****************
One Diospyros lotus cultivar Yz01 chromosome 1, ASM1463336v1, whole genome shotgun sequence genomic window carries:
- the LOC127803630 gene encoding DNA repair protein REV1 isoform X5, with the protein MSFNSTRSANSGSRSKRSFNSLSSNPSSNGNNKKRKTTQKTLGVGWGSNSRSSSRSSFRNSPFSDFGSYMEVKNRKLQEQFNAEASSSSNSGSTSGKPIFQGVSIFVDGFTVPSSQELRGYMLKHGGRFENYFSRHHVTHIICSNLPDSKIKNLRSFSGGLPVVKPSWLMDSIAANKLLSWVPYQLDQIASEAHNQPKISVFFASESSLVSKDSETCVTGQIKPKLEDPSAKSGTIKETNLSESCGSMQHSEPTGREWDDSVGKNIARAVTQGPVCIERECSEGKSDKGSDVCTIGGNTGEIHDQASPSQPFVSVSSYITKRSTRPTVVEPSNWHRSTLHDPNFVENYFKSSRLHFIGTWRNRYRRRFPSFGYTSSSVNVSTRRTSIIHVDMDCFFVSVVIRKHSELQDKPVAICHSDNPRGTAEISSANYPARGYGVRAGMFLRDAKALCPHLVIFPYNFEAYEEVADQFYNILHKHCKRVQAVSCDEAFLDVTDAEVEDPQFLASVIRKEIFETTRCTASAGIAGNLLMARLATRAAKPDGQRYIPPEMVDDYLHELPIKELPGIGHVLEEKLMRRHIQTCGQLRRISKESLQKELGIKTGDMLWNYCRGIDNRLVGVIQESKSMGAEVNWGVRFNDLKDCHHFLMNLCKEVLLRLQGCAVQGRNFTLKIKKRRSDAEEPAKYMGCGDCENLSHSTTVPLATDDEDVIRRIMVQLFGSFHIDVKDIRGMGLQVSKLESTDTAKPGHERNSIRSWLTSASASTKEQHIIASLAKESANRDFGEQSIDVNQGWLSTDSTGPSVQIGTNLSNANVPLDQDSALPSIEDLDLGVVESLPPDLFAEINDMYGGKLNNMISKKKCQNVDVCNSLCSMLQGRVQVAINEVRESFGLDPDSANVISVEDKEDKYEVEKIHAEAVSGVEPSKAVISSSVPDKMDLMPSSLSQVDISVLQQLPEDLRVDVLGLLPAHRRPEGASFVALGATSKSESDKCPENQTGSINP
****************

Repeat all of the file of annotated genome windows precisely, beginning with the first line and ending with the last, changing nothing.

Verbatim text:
One Diospyros lotus cultivar Yz01 chromosome 1, ASM1463336v1, whole genome shotgun sequence genomic window carries:
- the LOC127803630 gene encoding DNA repair protein REV1 isoform X5, with the protein MSFNSTRSANSGSRSKRSFNSLSSNPSSNGNNKKRKTTQKTLGVGWGSNSRSSSRSSFRNSPFSDFGSYMEVKNRKLQEQFNAEASSSSNSGSTSGKPIFQGVSIFVDGFTVPSSQELRGYMLKHGGRFENYFSRHHVTHIICSNLPDSKIKNLRSFSGGLPVVKPSWLMDSIAANKLLSWVPYQLDQIASEAHNQPKISVFFASESSLVSKDSETCVTGQIKPKLEDPSAKSGTIKETNLSESCGSMQHSEPTGREWDDSVGKNIARAVTQGPVCIERECSEGKSDKGSDVCTIGGNTGEIHDQASPSQPFVSVSSYITKRSTRPTVVEPSNWHRSTLHDPNFVENYFKSSRLHFIGTWRNRYRRRFPSFGYTSSSVNVSTRRTSIIHVDMDCFFVSVVIRKHSELQDKPVAICHSDNPRGTAEISSANYPARGYGVRAGMFLRDAKALCPHLVIFPYNFEAYEEVADQFYNILHKHCKRVQAVSCDEAFLDVTDAEVEDPQFLASVIRKEIFETTRCTASAGIAGNLLMARLATRAAKPDGQRYIPPEMVDDYLHELPIKELPGIGHVLEEKLMRRHIQTCGQLRRISKESLQKELGIKTGDMLWNYCRGIDNRLVGVIQESKSMGAEVNWGVRFNDLKDCHHFLMNLCKEVLLRLQGCAVQGRNFTLKIKKRRSDAEEPAKYMGCGDCENLSHSTTVPLATDDEDVIRRIMVQLFGSFHIDVKDIRGMGLQVSKLESTDTAKPGHERNSIRSWLTSASASTKEQHIIASLAKESANRDFGEQSIDVNQGWLSTDSTGPSVQIGTNLSNANVPLDQDSALPSIEDLDLGVVESLPPDLFAEINDMYGGKLNNMISKKKCQNVDVCNSLCSMLQGRVQVAINEVRESFGLDPDSANVISVEDKEDKYEVEKIHAEAVSGVEPSKAVISSSVPDKMDLMPSSLSQVDISVLQQLPEDLRVDVLGLLPAHRRPEGASFVALGATSKSESDKCPENQTGSINP